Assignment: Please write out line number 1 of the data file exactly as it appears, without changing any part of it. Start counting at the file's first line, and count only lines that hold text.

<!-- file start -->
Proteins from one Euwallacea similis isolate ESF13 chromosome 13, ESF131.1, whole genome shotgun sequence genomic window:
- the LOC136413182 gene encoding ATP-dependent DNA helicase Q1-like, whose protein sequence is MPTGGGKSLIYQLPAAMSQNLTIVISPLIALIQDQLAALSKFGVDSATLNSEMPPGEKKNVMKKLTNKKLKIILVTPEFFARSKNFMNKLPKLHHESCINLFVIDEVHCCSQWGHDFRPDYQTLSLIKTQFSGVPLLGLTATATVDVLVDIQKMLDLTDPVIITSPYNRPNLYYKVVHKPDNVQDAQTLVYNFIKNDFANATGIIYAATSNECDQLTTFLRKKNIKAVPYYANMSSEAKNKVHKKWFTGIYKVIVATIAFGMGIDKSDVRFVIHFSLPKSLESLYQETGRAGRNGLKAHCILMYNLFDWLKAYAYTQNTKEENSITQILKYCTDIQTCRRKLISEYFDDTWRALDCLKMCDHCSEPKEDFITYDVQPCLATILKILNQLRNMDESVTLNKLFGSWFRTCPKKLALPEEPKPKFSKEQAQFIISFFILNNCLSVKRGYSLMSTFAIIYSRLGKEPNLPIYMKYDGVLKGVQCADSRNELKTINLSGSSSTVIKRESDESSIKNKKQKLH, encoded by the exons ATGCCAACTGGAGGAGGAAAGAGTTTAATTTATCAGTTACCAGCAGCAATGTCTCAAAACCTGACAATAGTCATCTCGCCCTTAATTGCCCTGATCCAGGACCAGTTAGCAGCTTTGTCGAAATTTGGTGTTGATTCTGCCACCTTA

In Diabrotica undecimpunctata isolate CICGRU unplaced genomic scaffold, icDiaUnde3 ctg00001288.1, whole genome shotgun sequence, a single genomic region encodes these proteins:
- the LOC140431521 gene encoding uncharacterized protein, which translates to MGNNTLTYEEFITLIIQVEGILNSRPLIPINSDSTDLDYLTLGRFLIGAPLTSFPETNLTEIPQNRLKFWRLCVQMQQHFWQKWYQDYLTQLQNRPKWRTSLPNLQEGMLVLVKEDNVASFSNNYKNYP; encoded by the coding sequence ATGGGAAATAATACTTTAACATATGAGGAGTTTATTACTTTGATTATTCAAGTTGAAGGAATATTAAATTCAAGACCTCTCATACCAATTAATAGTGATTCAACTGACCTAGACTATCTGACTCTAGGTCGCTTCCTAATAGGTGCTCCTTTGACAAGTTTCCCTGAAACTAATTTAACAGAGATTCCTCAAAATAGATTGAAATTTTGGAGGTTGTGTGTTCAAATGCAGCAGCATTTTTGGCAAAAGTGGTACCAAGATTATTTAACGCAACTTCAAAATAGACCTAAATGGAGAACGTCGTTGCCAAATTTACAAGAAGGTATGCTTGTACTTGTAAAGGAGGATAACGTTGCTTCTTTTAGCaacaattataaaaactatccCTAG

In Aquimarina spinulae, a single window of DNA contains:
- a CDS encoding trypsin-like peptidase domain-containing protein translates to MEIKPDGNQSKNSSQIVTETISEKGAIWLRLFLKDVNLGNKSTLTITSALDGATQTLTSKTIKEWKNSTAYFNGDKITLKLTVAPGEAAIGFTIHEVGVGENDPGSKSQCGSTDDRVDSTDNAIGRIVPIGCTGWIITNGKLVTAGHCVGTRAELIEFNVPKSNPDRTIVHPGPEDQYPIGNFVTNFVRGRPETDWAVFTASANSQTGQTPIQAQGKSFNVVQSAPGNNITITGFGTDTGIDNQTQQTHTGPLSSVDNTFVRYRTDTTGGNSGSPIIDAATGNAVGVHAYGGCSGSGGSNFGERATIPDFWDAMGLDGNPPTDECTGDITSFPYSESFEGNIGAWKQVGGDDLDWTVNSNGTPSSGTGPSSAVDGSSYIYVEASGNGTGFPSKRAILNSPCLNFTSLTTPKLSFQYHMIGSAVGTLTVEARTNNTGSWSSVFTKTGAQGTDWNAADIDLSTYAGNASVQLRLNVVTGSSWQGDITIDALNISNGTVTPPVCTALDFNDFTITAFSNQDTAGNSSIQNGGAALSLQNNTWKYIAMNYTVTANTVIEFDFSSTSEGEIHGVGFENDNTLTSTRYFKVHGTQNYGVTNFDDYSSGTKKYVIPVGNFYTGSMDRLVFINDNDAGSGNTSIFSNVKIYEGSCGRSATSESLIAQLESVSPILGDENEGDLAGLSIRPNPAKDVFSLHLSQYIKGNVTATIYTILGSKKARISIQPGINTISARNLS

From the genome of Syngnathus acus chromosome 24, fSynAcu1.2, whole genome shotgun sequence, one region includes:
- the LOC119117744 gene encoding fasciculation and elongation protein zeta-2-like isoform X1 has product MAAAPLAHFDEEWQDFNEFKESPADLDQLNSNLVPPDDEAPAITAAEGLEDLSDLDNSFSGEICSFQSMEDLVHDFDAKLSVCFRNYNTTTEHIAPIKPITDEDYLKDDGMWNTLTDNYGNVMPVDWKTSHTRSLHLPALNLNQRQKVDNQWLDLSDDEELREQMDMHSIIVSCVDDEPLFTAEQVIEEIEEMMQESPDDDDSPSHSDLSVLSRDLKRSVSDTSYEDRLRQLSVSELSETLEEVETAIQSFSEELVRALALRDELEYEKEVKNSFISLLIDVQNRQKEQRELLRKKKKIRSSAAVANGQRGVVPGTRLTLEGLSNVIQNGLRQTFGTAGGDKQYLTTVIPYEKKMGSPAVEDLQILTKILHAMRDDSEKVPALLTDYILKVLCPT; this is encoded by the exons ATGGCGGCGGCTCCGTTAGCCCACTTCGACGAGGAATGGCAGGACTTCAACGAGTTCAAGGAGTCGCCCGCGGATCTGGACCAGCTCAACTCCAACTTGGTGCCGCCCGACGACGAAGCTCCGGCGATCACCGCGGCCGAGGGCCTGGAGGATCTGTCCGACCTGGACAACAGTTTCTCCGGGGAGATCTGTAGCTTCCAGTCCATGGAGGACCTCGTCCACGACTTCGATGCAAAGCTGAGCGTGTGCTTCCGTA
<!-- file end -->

Proteins from one Euwallacea similis isolate ESF13 chromosome 13, ESF131.1, whole genome shotgun sequence genomic window: